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notes on Margaret Atwood's The Handmaid's Tale

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  1. 1. The Handmaid’s Tale
  2. 2. Margaret Atwood (1939 - ) • Canadian novelist and poet • Fiction with social/cultural context: about society as much as individuals • Handmaid’s Tale (1986) and Oryx and Crake (2003): two dystopian novels—broad global scope • Speculative Fiction: what *could* happen to the world
  3. 3. Republic of Gilead • Pollution (toxic chemicals and nuclear radiation) and fundamentalism leads to declining birthrates • Fundamentalist takeover of northeast USA: end of democracy—replaced with totalitarian government • Drastic changes in position of women • Women and society reorganized to prioritize birthrate • Clothing indicates social position and function: – blue, red, green, striped (see p. 21)
  4. 4. Women in Commanding Positions(?) • “Aunts” (Aunt Lydia). indoctrination – “freedom to” vs. “freedom from” (p. 24) • Wives: Commander’s Wife: “Serena Joy” – Pregancy issues, tensions (Offred’s “third time”) (pp. 15-16) – Scene in “Milk and Honey” store: Pregnant Handmaid, belly like fruit (p. 26)
  5. 5. Women’s roles… Present • Aunts • Wives • Handmaids • Marthas • Econowives VS Women’s roles in the past…. Serena Joy / Pam…. Offred ….Moira
  6. 6. Us vs. Them; Past vs. Present • Violently opposed dualities – Japanese tourists in miniskirts (pp. 27-29) – The color red… (p. 33) – Aunt Lydia’s symbolic but empty gesture, vs. familiar bread-baking smells (p. 47): motherhood of the future vs. motherhood of her own past
  7. 7. palimpsest: (see p. 1): writing material or medium that has been erased, bearing traces of erased or scratched out writing or image; OR (more broadly) something that is complex and multi-layered—where lower/half concealed layers are exposed.
  8. 8. Utopia • vision of an ideal form of human society • either in fiction or philosophy • social organization created by people working together for maximum benefit of society • often a commonwealth: ideal distribution of authority and responsibility • Origins in Renaissance: Thomas More’s Utopia (1516) – More’s title is a pun on two Greek words: • eutopos: good place • outopos: no place
  9. 9. Dystopia • In some ways the opposite of utopia—a disturbing vision of human society • Usually projected into the future—speculation, warning of what could happen • More modern idea—develops 1890s, early 20th century • Examples: – H. G. Wells, The Time Machine (1895) – Arthur Koestler, Darkness at Noon (1940) – George Orwell, 1984 (1949)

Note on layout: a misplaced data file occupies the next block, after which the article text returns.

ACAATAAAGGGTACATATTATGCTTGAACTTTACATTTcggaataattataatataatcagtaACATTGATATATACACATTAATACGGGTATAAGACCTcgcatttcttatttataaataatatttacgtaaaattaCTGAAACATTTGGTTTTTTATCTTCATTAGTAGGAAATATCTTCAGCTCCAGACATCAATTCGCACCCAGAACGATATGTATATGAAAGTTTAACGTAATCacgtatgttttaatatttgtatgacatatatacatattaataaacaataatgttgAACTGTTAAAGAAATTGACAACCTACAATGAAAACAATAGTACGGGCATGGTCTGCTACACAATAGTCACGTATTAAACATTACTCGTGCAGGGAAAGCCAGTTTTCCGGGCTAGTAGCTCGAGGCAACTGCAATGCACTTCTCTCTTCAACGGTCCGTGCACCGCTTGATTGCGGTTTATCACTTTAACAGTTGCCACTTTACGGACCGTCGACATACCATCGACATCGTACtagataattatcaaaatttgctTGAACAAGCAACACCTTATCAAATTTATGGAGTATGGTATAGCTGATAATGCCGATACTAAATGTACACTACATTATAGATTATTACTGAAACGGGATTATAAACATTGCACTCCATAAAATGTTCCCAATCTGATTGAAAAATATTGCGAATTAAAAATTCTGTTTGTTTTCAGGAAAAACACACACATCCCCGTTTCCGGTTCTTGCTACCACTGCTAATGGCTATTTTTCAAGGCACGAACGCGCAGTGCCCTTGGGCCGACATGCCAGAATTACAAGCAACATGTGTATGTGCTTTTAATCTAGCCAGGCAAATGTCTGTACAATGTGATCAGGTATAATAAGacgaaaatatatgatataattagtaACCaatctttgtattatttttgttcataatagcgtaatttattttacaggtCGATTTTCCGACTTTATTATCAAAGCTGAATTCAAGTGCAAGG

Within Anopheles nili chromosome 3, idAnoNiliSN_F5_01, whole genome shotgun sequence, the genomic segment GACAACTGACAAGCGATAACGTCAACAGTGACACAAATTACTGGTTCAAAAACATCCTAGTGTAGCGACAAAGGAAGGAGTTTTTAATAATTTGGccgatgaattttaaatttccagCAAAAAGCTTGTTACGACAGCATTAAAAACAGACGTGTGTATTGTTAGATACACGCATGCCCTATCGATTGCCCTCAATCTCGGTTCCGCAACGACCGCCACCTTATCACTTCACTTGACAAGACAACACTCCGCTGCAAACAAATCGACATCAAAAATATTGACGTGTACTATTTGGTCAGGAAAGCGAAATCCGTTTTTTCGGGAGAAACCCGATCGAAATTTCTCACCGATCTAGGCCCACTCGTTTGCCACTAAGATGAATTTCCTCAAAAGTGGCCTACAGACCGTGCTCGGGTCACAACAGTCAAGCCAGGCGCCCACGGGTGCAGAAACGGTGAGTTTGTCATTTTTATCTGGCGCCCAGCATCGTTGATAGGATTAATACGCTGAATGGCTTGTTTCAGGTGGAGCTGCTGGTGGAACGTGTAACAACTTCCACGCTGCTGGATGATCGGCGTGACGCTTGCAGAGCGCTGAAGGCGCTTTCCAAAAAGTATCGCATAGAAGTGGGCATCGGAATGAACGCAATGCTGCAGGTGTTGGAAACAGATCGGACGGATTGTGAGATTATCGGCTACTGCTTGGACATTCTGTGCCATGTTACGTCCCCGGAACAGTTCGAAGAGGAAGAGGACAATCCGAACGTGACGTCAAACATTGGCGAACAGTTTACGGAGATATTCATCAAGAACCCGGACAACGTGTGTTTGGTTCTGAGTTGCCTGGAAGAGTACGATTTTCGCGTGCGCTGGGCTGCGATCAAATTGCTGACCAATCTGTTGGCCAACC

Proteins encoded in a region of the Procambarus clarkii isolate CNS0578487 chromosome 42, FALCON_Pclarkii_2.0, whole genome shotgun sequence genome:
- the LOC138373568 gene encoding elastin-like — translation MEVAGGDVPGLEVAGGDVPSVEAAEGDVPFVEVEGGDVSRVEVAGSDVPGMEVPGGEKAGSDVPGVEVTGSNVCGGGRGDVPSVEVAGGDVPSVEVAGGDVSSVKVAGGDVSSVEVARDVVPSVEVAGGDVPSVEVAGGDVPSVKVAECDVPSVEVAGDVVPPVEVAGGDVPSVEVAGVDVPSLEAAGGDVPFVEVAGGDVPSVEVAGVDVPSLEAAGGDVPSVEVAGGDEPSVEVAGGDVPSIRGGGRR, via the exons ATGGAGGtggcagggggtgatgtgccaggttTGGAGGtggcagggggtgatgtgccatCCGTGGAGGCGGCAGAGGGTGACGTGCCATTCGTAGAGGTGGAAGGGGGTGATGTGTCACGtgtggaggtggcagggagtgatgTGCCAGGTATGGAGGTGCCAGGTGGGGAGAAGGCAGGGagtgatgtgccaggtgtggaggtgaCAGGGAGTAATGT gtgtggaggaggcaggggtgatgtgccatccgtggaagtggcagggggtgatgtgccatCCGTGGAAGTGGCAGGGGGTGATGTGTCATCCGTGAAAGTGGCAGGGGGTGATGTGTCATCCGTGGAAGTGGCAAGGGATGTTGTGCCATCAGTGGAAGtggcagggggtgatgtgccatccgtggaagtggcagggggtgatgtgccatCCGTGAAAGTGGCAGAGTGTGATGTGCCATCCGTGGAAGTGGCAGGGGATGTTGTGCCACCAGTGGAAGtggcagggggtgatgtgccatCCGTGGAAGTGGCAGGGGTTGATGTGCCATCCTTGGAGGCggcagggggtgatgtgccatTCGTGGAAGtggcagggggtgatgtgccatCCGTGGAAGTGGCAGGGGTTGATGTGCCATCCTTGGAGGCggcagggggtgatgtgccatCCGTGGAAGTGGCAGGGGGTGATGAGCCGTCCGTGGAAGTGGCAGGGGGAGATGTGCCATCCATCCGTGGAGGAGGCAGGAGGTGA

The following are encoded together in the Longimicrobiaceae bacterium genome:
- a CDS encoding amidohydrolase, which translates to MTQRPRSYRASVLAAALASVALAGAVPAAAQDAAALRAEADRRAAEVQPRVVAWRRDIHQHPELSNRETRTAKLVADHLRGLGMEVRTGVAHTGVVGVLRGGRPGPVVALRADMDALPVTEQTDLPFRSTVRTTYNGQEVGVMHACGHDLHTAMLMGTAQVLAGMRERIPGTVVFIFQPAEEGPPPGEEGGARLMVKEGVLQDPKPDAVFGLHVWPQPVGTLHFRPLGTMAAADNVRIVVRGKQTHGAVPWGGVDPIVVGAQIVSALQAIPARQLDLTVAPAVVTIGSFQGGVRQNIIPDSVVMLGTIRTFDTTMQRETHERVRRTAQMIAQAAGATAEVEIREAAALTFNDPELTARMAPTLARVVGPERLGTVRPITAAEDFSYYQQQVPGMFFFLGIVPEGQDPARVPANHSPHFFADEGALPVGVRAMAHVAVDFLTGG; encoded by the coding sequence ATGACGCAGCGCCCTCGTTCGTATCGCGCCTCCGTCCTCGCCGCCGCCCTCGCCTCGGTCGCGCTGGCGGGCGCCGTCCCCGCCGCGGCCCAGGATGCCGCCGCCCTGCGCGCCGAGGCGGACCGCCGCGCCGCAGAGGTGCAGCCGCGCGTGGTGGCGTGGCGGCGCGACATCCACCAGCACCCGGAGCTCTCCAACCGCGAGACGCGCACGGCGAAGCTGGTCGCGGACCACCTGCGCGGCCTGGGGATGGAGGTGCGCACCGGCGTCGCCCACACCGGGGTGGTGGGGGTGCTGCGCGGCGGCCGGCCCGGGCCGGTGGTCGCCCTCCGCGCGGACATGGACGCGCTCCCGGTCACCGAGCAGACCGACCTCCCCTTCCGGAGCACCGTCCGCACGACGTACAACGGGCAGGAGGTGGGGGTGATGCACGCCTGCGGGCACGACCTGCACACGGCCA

10. 10. Context: Feminist History by the 1980s • First Wave Feminism: “women’s suffrage” (right to vote). 1920: women over 30 in US attain voting rights • Second Wave Feminism: 1960s and 70s – Simone de Beauvoir, Betty Friedan, Germaine Greer – Women’s economic equality: “equal pay for equal work” – Sexual liberation: (controversial) • birth control / abortion as rights • Take back images of women from popular media (burning of magazines seen as exploiting women (See p. 38)
  11. 11. Equal Rights Amendment (ERA) in USA • The ERA: proposed amendment to the US Constitution • First proposed in 1923, passed by US Congress in 1972, repealed in 1982 when it fell short of ratification by three states)
  12. 12. Full Text of the ERA • Section 1. Equality of rights under the law shall not be denied or abridged by the United States or by any state on account of sex. • Section 2. The Congress shall have the power to enforce, by appropriate legislation, the provisions of this article. • Section 3. This amendment shall take effect two years after the date of ratification.
  13. 13. 1980s Perspective: Feminism in Retreat? • Novel as response to net loss of feminist advocacy in Western world • Atwood’s perspective: claims to have seen images in Handmaid’s Tale 3 years before writing • Much of the system of control over women in Gilead exists or has existed around the world: – Romania under Nikolai Ceaucescu in 1970s: ban on birth control and abortion, PLUS mandatory pregnancy testing once per month! – Laws in Canada forbidding abortions to women without consent of husbands / family members • Dystopian vision works by imposing laws, conditions of other nations on women of the US: remove readers from comfort zones
  14. 14. Third Wave Feminism: 1990s to present? • Develop, challenge, complicate ideas about gender and sexuality • Emphasis on cultural diversity of women’s experiences around the world • No single set standard for women’s “freedom”
  15. 15. Third Wave vs. Second Wave • Splintering of older “waves” of feminism? – Less united by united political/social agenda – generational conflict over “girl power” culture • Third Wave Feminisms: embracing multiplicity – different cultural possibilities for women’s authority – Potential loss of radicalism? – Female body/motherhood as culturally constructed – Individuality: a Western construction?
  16. 16. Feminism and The Handmaid’s Tale • Atwood’s Handmaid’s Tale, published 1986 – in between waves (anxiety about decline of feminism in 1980s) – Second Wave issues: Equal Rights Amendment • Potential loss of *assumed* liberties, *assumed* equality – Dystopic vision: makes the too-comfortable present become the past—as a palimpsest